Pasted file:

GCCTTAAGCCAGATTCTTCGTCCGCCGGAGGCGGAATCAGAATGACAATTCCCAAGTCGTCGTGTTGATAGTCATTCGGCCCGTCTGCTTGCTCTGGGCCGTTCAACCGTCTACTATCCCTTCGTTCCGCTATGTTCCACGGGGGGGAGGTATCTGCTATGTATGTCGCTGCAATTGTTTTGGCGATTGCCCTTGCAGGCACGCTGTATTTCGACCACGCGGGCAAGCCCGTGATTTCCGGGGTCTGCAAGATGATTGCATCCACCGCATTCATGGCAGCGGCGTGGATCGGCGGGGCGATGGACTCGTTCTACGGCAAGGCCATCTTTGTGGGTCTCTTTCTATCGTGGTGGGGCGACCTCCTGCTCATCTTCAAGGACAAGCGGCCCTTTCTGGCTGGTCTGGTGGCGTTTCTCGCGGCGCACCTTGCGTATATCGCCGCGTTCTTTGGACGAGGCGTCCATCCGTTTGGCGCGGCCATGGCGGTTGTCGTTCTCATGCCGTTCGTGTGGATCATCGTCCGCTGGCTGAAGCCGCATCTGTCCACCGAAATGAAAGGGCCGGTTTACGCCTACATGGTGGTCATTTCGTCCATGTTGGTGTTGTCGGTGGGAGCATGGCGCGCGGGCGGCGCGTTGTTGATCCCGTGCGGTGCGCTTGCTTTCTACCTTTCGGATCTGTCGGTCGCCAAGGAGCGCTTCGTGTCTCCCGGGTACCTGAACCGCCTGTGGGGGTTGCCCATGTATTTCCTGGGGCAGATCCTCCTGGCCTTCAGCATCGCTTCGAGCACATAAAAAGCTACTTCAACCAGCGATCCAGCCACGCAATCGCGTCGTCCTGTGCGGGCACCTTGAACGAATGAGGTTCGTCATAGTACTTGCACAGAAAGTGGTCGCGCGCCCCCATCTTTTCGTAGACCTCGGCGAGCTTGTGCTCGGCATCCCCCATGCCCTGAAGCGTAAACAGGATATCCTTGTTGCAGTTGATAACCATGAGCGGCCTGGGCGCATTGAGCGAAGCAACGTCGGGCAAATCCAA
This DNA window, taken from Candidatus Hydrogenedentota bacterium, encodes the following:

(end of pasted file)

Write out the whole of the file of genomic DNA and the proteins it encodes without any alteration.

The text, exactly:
GCCTTAAGCCAGATTCTTCGTCCGCCGGAGGCGGAATCAGAATGACAATTCCCAAGTCGTCGTGTTGATAGTCATTCGGCCCGTCTGCTTGCTCTGGGCCGTTCAACCGTCTACTATCCCTTCGTTCCGCTATGTTCCACGGGGGGGAGGTATCTGCTATGTATGTCGCTGCAATTGTTTTGGCGATTGCCCTTGCAGGCACGCTGTATTTCGACCACGCGGGCAAGCCCGTGATTTCCGGGGTCTGCAAGATGATTGCATCCACCGCATTCATGGCAGCGGCGTGGATCGGCGGGGCGATGGACTCGTTCTACGGCAAGGCCATCTTTGTGGGTCTCTTTCTATCGTGGTGGGGCGACCTCCTGCTCATCTTCAAGGACAAGCGGCCCTTTCTGGCTGGTCTGGTGGCGTTTCTCGCGGCGCACCTTGCGTATATCGCCGCGTTCTTTGGACGAGGCGTCCATCCGTTTGGCGCGGCCATGGCGGTTGTCGTTCTCATGCCGTTCGTGTGGATCATCGTCCGCTGGCTGAAGCCGCATCTGTCCACCGAAATGAAAGGGCCGGTTTACGCCTACATGGTGGTCATTTCGTCCATGTTGGTGTTGTCGGTGGGAGCATGGCGCGCGGGCGGCGCGTTGTTGATCCCGTGCGGTGCGCTTGCTTTCTACCTTTCGGATCTGTCGGTCGCCAAGGAGCGCTTCGTGTCTCCCGGGTACCTGAACCGCCTGTGGGGGTTGCCCATGTATTTCCTGGGGCAGATCCTCCTGGCCTTCAGCATCGCTTCGAGCACATAAAAAGCTACTTCAACCAGCGATCCAGCCACGCAATCGCGTCGTCCTGTGCGGGCACCTTGAACGAATGAGGTTCGTCATAGTACTTGCACAGAAAGTGGTCGCGCGCCCCCATCTTTTCGTAGACCTCGGCGAGCTTGTGCTCGGCATCCCCCATGCCCTGAAGCGTAAACAGGATATCCTTGTTGCAGTTGATAACCATGAGCGGCCTGGGCGCATTGAGCGAAGCAACGTCGGGCAAATCCAA
This DNA window, taken from Candidatus Hydrogenedentota bacterium, encodes the following: